Nouri al-Maliki has no answers so the failed prime minister resorts to mass arrests. NINA notes 75 arrests in Kikruk during the early morning hours. Prior to that announcement, Alsumaria notes Nouri announced today that already there had been 800 mass arrests across Iraq so far this week.
Back in July 2012, Mohammed Tawfeeq (CNN) observed, "Shiite Prime Minister Nuri al-Maliki has struggled to forge a lasting power-sharing agreement and has yet to fill key Cabinet positions, including the ministers of defense, interior and national security, while his backers have also shown signs of wobbling support." That remains true and that's on Nouri. (It's also on Barack but we don't have time to review that today.) As Ayad Allawi rightly noted in real time, this was a power grab and Nouri had no intention of appointing people to those posts. (Nouri nominates, Parliament approves. Once Parliament approves, the person has the appointment unless they step down -- or die -- or unless Parliament votes to strip them of the appointment. Nouri cannot fire any Minister which is why he has refused to nominate people to head those ministries and instead created 'acting' ministers -- this allows him to control them -- and it is unconstitutional.) All Iraq News notes today:
Mouaed al-Oubaidi, the leader within the National Reformation Trend headed by, Ibrahim al-Jaafary, called the government to expedite nominating the security ministers.
He stated to All Iraq News Agency (AIN) "The ministers of the Interior and Defense Ministries must be nominated, but the ministers must not be acting ones."
NINA notes that Islamic Supreme Council of Iraq's Ammar al-Hakim met with Deputy Prime Minister Saleh al-Mutlaq today to address the breakdown in security. National Iraqi News Agency reports:
The head of the Iraqiya coalition, the Secretary-General of the National Accord Movement, Iyad Allawi said "the commander in chief of the armed forces, Nouri al-Maliki shirks from responsibility trying to blame political partners, in managing the security file."
Allawi said in his personal account on / Twitter / that "after all these bombings al-Maliki Manipulates in words, trying to find justifications and shirks himself from responsibility and blame others."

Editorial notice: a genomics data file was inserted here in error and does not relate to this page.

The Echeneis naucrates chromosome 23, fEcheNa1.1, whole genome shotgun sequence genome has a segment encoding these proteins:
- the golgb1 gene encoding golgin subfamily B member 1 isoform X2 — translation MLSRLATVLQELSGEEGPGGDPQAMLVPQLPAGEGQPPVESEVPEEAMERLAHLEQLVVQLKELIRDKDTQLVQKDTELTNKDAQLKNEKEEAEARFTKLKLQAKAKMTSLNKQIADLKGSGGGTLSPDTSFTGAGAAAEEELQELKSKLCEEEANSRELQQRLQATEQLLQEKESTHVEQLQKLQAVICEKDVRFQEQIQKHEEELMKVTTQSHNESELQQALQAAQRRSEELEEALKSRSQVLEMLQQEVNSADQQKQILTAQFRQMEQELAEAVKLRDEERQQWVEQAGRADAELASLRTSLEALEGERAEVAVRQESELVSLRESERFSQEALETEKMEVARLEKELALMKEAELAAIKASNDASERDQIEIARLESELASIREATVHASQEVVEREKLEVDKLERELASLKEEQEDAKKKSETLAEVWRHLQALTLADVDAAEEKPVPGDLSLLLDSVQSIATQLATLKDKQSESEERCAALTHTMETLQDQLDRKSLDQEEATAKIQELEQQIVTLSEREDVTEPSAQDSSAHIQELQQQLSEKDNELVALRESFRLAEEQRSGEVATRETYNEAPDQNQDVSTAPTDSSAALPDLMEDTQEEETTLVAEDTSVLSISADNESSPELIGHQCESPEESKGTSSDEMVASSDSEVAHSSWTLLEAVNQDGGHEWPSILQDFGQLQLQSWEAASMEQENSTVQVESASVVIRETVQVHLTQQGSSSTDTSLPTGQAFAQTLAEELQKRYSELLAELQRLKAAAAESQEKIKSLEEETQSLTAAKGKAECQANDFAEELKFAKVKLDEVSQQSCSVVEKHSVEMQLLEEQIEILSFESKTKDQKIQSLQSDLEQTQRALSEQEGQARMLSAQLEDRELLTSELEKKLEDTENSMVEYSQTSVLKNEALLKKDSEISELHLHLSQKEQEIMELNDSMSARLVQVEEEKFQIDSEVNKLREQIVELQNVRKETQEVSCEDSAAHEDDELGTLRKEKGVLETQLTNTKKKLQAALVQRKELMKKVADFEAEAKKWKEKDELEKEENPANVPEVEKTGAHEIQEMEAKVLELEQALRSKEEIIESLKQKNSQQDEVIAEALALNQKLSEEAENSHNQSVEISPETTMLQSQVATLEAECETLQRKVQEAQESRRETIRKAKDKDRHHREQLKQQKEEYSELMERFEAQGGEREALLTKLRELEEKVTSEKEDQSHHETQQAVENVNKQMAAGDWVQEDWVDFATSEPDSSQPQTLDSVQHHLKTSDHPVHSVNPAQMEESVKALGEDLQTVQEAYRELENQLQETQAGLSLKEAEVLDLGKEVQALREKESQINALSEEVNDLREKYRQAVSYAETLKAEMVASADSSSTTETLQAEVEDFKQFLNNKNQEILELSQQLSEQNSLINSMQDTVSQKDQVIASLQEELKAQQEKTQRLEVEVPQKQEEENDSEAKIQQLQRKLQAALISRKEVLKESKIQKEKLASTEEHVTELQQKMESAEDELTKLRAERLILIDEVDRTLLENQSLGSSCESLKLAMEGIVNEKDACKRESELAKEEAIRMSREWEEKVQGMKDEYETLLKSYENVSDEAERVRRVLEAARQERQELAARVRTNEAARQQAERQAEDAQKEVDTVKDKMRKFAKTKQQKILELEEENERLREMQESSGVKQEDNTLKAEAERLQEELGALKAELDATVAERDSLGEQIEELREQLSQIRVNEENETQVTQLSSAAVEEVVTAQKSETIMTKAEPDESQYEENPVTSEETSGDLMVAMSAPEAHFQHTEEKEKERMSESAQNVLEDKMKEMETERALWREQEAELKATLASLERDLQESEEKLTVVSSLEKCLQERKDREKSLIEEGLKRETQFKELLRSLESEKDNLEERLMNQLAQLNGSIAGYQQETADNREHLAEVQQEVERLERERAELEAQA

All Iraq News notes the comments here. With violence on the rise and criticism targeted at him, Alsumaria notes Nouri plans to start delivering weekly speeches.
Haven't Iraqis already suffered enough?
In 2006, Nouri was imposed on them by the Bush administration (the Parliament wanted Ibrahim al-Jafaari). In 2010, Iraqis voted in parliamentary elections and the 'front runner' (in the western press) Nouri was supposed to win by a wide margin. But instead, Iraqiya won. But the Barack administration backed Nouri and brokered an extraconstituional contract, The Erbil Agreement, to give Nouri the second term that the Iraqi voters didn't.
Despite the lack of success in his two terms, Nouri wants a third term as prime minister. NINA notes, "The parliamentary Al-Ahrar /Liberal/ bloc within the the Sadrist trend stressed in a statement today that the definition of the mandate of Prime Minister, is not subjected to political bargaining but to the election and constitution conditions. Al-Ahrar bloc also stressed the Sadrist movement would stand in the opposite side and rejects the tenure of Al-Maliki the post of Prime Minister for a third term." Alsumaria adds Sadr bloc MP Jawad Alshahyla has stated that they will not allow Nouri to extend his current term and that new leadership is needed and must be elected leadership. (These elections are scheduled for next year -- they could come sooner if early elections are called; however, there are fears Nouri may call off the elections. We'll try to cover that in today's snapshot.)
Kitabat reports that Nouri is planning a trip to Tehran and DC to shore up support as his leadership skills continue to falter. Al Mada notes this Daily Beast commentary by Bruce Riedel about the latest version of al Qaeda. Mark Thompson (Time magazine) observes, "The U.S. invaded Iraq 3,802 days -- and 4,486 American lives -- ago. As Iraq moves ever closer to civil war -- 1,057 died there last month, the highest toll in five years, with more than 100 perishing in nationwide bombings since last weekend -- the U.S. basically can do little to quell the violence its invasion a decade ago helped make possible." John Defterios (CNN) notes the impact the violence is having on Iraq's oil output:
The latest figures from Iraq's ministry of energy illustrate the direct link between the violence and the country's oil output. In May, monthly production hit nearly 77 million barrels in the two major regions Basra and Kirkuk. That sunk, the ministry said, to fewer than 70 million in June as daily production tumbled to less than three million barrels a day.
According to the U.N., the death toll jumped from 595 killed in April to 963 in May -- and more than 1,000 were killed in July.
This is a quick turn of fortunes after Iraq surpassed neighboring Iran as the second largest oil producer within OPEC last year, hitting a peak of 3.4 million according to Standard Chartered Bank in its latest report on the country.
The following community sites -- plus Dissident Voice, Antiwar.com, Susan's On the Edge, The Diane Rehm Show and Ms. magazine's blog -- updated last night and this morning:
Betty's "Worthless Women's Media Center" and Marcia's "Booker is a disaster" went up as well but are not showing up on the links currently.
The e-mail address for this site is firstname.lastname@example.org.
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